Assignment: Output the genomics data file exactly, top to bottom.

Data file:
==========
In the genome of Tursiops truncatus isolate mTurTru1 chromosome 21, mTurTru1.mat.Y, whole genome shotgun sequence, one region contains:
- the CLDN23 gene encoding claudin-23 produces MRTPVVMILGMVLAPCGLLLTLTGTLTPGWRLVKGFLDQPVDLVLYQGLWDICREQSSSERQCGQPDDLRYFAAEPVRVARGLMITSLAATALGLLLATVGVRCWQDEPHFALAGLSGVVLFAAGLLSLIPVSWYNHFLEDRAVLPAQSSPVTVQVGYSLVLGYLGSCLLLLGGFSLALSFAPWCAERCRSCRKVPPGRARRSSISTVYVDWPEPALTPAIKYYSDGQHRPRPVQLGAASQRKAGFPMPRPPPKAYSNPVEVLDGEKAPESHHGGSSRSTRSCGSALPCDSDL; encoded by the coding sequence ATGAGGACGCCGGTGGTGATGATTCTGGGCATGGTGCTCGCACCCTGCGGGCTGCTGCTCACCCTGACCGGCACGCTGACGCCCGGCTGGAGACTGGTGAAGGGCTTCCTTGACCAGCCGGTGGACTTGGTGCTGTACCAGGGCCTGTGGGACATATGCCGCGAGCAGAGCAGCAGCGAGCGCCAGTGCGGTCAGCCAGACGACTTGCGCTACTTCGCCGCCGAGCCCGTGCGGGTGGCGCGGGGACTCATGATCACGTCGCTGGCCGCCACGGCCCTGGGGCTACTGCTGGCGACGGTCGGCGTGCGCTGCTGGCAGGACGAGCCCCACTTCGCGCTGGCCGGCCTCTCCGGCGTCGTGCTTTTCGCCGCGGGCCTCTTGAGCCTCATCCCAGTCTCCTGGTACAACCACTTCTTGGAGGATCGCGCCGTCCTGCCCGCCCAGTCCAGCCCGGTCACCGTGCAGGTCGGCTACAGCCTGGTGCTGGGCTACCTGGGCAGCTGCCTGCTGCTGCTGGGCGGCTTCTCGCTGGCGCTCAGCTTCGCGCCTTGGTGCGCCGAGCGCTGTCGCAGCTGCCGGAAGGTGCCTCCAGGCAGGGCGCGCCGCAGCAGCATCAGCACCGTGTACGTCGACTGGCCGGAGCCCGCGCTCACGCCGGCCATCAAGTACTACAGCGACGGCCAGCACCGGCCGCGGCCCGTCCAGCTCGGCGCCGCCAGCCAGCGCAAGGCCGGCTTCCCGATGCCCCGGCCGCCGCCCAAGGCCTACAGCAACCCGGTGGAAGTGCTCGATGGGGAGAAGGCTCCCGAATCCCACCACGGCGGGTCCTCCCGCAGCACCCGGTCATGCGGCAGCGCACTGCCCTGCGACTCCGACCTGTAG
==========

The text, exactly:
In the genome of Tursiops truncatus isolate mTurTru1 chromosome 21, mTurTru1.mat.Y, whole genome shotgun sequence, one region contains:
- the CLDN23 gene encoding claudin-23 produces MRTPVVMILGMVLAPCGLLLTLTGTLTPGWRLVKGFLDQPVDLVLYQGLWDICREQSSSERQCGQPDDLRYFAAEPVRVARGLMITSLAATALGLLLATVGVRCWQDEPHFALAGLSGVVLFAAGLLSLIPVSWYNHFLEDRAVLPAQSSPVTVQVGYSLVLGYLGSCLLLLGGFSLALSFAPWCAERCRSCRKVPPGRARRSSISTVYVDWPEPALTPAIKYYSDGQHRPRPVQLGAASQRKAGFPMPRPPPKAYSNPVEVLDGEKAPESHHGGSSRSTRSCGSALPCDSDL; encoded by the coding sequence ATGAGGACGCCGGTGGTGATGATTCTGGGCATGGTGCTCGCACCCTGCGGGCTGCTGCTCACCCTGACCGGCACGCTGACGCCCGGCTGGAGACTGGTGAAGGGCTTCCTTGACCAGCCGGTGGACTTGGTGCTGTACCAGGGCCTGTGGGACATATGCCGCGAGCAGAGCAGCAGCGAGCGCCAGTGCGGTCAGCCAGACGACTTGCGCTACTTCGCCGCCGAGCCCGTGCGGGTGGCGCGGGGACTCATGATCACGTCGCTGGCCGCCACGGCCCTGGGGCTACTGCTGGCGACGGTCGGCGTGCGCTGCTGGCAGGACGAGCCCCACTTCGCGCTGGCCGGCCTCTCCGGCGTCGTGCTTTTCGCCGCGGGCCTCTTGAGCCTCATCCCAGTCTCCTGGTACAACCACTTCTTGGAGGATCGCGCCGTCCTGCCCGCCCAGTCCAGCCCGGTCACCGTGCAGGTCGGCTACAGCCTGGTGCTGGGCTACCTGGGCAGCTGCCTGCTGCTGCTGGGCGGCTTCTCGCTGGCGCTCAGCTTCGCGCCTTGGTGCGCCGAGCGCTGTCGCAGCTGCCGGAAGGTGCCTCCAGGCAGGGCGCGCCGCAGCAGCATCAGCACCGTGTACGTCGACTGGCCGGAGCCCGCGCTCACGCCGGCCATCAAGTACTACAGCGACGGCCAGCACCGGCCGCGGCCCGTCCAGCTCGGCGCCGCCAGCCAGCGCAAGGCCGGCTTCCCGATGCCCCGGCCGCCGCCCAAGGCCTACAGCAACCCGGTGGAAGTGCTCGATGGGGAGAAGGCTCCCGAATCCCACCACGGCGGGTCCTCCCGCAGCACCCGGTCATGCGGCAGCGCACTGCCCTGCGACTCCGACCTGTAG